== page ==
27) NZ lift world sevens series crown in style
Monday, May 12, 2014
Update: 7:33AM ALL Blacks New Zealand put the icing on another triumphant sevens rugby season with a brilliant fightback to beat Australia in the final of the tournament in London.
The All Blacks Sevens won the fluctuating match 52-33 at Twickenham after trailing 21-0 inside the first five minutes to clinch the ninth and final round of the series.
New Zealand had already secured their 12th crown in 15 series by advancing through pool play on Saturday, putting them out of reach of second-placed South Africa.
They weren’t content with that, thumping South Africa 32-5 in the quarter-finals and crossing after the final hooter through Scott Curry to pip Fiji 12-10 in the semi-finals.
Gillies Kaka was a standout performer in the final, scoring 22 points and providing a key link in several of their eight tries.
He, Curry and Ben Lam scored two tries each while the others went to Adam Whitelock and Tim Mikkelson, for a New Zealand team who overcame their sluggish start to level the scores 21-21 at halftime.
It was 28-28 midway through the second spell before a three-try burst sealed the outcome.
The five-try Australians were seeking a rare tournament win to farewell long-serving coach Michael O’Connor, who has announced he won’t continue in the role next season.
New Zealand captain DJ Forbes praised his side’s work ethic and fitness after a second-successive 50-point winning performance in a final. They beat Canada 54-7 to secure the Glasgow title last week.
“You see all the flash stuff on the pitch but there’s a lot of hard work behind the scenes, on the paddock back home,” he told reporters.
“This is the only time you get your rewards, so it’s good to finish off the world series with a bang.”
Fiji’s Samisoni Viriviri was subsequently named the International Rugby Board’s player of the year.
The speedy wing headed off three other nominees for the award, including Mikkelson, who won the honour a year earlier.
New Zealand 180, South Africa 152, Fiji 144, England 134, Australia 116, Canada 90, Kenya 84, Samoa 79, Argentina 75
28) Fijians steal the show
Monday, May 12, 2014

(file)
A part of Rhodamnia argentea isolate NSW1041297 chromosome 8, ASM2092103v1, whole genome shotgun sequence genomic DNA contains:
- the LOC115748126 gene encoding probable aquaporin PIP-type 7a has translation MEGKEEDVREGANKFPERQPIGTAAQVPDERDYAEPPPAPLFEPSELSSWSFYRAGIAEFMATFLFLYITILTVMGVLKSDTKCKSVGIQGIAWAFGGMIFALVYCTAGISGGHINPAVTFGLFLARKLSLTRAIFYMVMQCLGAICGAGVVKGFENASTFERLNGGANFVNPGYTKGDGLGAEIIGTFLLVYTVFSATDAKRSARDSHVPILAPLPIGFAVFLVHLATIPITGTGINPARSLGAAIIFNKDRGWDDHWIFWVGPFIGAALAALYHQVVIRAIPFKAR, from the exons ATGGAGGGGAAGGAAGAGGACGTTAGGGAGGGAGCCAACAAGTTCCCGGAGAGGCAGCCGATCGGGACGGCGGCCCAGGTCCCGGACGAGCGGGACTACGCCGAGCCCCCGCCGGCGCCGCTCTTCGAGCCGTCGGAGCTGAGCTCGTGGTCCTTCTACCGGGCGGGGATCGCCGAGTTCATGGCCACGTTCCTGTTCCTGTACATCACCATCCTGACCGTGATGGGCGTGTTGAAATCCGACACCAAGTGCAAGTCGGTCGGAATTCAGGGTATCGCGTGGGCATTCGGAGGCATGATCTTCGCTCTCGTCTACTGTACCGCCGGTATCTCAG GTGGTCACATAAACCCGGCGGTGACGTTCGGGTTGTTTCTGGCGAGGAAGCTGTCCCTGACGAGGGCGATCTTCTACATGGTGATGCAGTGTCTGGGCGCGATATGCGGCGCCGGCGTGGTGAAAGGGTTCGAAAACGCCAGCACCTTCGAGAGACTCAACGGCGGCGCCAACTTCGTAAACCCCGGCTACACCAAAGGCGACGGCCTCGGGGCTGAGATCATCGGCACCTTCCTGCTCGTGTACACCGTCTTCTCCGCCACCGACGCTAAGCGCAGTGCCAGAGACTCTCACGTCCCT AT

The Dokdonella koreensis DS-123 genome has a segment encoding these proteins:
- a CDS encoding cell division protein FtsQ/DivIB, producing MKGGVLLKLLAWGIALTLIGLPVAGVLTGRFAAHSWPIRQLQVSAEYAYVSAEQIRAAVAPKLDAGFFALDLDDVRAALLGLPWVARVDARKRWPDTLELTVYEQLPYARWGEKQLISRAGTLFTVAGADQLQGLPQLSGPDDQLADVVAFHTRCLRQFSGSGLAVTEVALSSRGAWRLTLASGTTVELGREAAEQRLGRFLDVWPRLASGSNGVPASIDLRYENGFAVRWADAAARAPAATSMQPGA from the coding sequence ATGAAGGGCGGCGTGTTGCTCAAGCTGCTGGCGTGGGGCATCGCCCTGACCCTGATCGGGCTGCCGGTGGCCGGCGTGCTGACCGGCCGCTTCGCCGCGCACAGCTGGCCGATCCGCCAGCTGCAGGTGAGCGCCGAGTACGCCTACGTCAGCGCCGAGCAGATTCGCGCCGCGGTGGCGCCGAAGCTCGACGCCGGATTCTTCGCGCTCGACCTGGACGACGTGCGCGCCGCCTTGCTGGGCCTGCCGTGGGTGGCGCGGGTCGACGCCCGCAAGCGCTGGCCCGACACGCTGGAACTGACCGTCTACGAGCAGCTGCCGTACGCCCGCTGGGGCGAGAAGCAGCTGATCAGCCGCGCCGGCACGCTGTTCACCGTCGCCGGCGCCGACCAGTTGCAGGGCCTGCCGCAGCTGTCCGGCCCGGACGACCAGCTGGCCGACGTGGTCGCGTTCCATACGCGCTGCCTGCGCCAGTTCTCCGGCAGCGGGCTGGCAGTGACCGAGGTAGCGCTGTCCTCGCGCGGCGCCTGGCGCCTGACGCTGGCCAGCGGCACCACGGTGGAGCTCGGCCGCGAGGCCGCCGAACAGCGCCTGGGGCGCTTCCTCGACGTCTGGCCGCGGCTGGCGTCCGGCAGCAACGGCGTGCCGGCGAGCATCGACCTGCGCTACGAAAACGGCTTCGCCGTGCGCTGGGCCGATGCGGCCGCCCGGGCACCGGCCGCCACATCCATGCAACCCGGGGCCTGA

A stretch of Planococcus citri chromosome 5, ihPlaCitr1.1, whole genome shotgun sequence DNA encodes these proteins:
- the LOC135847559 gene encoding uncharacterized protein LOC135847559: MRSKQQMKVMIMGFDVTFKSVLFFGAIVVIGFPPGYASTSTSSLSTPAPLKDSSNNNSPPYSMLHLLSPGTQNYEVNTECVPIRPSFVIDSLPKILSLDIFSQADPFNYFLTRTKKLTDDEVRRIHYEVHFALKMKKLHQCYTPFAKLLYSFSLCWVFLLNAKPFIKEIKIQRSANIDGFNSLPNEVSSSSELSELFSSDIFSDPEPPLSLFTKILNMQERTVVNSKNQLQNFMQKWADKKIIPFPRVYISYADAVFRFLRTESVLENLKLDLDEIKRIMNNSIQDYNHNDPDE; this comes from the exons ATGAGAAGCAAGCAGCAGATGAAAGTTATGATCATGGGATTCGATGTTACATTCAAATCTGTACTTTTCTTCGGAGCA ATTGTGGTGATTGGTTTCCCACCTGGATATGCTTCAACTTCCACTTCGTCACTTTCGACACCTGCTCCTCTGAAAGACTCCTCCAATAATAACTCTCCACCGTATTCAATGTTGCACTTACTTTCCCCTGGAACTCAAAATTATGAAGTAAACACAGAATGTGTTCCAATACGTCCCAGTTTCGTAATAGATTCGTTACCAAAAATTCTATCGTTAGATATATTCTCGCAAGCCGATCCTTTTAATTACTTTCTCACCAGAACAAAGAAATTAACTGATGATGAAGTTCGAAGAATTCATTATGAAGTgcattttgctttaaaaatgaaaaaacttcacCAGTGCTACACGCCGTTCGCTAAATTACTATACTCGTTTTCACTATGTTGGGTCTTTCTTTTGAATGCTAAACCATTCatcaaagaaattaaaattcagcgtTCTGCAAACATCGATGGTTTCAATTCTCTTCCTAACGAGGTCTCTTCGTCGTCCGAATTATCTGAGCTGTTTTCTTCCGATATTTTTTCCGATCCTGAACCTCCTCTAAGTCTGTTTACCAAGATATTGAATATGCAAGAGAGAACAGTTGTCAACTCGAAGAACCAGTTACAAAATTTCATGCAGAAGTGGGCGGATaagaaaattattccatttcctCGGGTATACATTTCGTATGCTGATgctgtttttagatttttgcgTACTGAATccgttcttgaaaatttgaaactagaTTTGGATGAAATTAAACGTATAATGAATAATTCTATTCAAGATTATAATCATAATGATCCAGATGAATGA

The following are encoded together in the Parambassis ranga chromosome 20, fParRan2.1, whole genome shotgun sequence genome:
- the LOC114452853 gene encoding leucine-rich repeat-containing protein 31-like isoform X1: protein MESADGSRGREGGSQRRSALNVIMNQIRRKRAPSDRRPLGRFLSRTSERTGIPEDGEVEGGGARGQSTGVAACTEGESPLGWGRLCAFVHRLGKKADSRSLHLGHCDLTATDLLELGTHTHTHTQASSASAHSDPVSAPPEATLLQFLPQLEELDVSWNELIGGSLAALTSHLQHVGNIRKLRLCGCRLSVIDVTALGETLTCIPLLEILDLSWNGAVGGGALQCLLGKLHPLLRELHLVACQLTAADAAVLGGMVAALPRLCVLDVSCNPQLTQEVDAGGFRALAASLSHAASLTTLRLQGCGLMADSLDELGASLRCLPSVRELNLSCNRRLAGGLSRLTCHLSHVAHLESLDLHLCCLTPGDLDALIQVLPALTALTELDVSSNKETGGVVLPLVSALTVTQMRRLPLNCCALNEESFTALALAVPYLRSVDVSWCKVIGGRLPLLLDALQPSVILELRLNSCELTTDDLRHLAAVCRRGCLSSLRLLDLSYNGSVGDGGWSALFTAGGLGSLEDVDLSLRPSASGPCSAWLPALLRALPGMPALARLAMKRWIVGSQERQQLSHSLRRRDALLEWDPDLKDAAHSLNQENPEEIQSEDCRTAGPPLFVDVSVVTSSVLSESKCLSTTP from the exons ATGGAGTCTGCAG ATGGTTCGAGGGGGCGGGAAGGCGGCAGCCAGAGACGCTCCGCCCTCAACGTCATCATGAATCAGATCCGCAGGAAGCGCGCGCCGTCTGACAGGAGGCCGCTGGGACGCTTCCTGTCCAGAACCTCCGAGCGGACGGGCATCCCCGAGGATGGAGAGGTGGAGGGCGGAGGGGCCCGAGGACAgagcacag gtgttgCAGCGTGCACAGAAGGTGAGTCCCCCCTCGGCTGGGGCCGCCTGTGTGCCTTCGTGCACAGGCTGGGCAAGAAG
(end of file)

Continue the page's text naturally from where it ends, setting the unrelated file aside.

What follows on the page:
FIJIANS stole the limelight in the final tournament of the 2013/14 HSBC Sevens World Series at Twickenham Stadium in London over the weekend.
First it was the Vodafone Fiji 7s speedster Samisoni Viriviri scoring his 50th try this season to become the first player to reach the half century mark.
He was on the verge of becoming the all time top try scorer in a season when day two of the London 7s kicked-off last night.
Fiji played Samoa in the Cup quarter-final.
Viriviri’s achievement followed the milestone achieved by another Fijian.
New Zealand 7s playmaker Tomasi Cama Jr becomes the second man in history of the International Rugby Board 7s series to score 2000 points.
The son of former Fiji 7s skipper and coach Tomasi Cama Sr trails Ben Gollings in the all time player points scorers list.
Former England player Gollings scored a massive 2652 points during his 11 years of international 7s career.
Cama Jr, who missed the previous leg of the series in Japan and Hong Kong because of calf injury, replaced Joe Webber who sustained injuries in the Glasgow 7s earlier this month.
“It’s a privilege to achieve that. I’ve been off for a while doing a lot of rehab with my injury, I’m so happy to be out with the boys, and to play in a stadium like this is an honour,” the 33-year-old Suva-born player toldirb.com.
Cama Jr joined the New Zealand 7s side in 2005.
He became the first Fijian to win the IRB 7s Player of the Year Award in 2012.
Cama Jr aims to represent the All Black 7s in the 2016 Olympic Games in Rio de Janeiro, Brazil.